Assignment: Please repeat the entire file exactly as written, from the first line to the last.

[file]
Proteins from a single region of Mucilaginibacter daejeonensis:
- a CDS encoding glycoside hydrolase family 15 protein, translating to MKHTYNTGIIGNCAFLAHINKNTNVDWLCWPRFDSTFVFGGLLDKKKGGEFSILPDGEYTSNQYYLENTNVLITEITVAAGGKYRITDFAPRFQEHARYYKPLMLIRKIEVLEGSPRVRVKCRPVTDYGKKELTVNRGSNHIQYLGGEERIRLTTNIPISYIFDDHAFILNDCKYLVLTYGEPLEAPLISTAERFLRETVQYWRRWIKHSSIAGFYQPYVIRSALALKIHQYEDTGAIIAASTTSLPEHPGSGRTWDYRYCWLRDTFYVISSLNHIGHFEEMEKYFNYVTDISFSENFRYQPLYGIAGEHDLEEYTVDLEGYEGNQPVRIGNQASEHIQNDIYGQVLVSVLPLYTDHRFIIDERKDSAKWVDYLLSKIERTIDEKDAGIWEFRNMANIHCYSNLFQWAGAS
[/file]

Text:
Proteins from a single region of Mucilaginibacter daejeonensis:
- a CDS encoding glycoside hydrolase family 15 protein, translating to MKHTYNTGIIGNCAFLAHINKNTNVDWLCWPRFDSTFVFGGLLDKKKGGEFSILPDGEYTSNQYYLENTNVLITEITVAAGGKYRITDFAPRFQEHARYYKPLMLIRKIEVLEGSPRVRVKCRPVTDYGKKELTVNRGSNHIQYLGGEERIRLTTNIPISYIFDDHAFILNDCKYLVLTYGEPLEAPLISTAERFLRETVQYWRRWIKHSSIAGFYQPYVIRSALALKIHQYEDTGAIIAASTTSLPEHPGSGRTWDYRYCWLRDTFYVISSLNHIGHFEEMEKYFNYVTDISFSENFRYQPLYGIAGEHDLEEYTVDLEGYEGNQPVRIGNQASEHIQNDIYGQVLVSVLPLYTDHRFIIDERKDSAKWVDYLLSKIERTIDEKDAGIWEFRNMANIHCYSNLFQWAGAS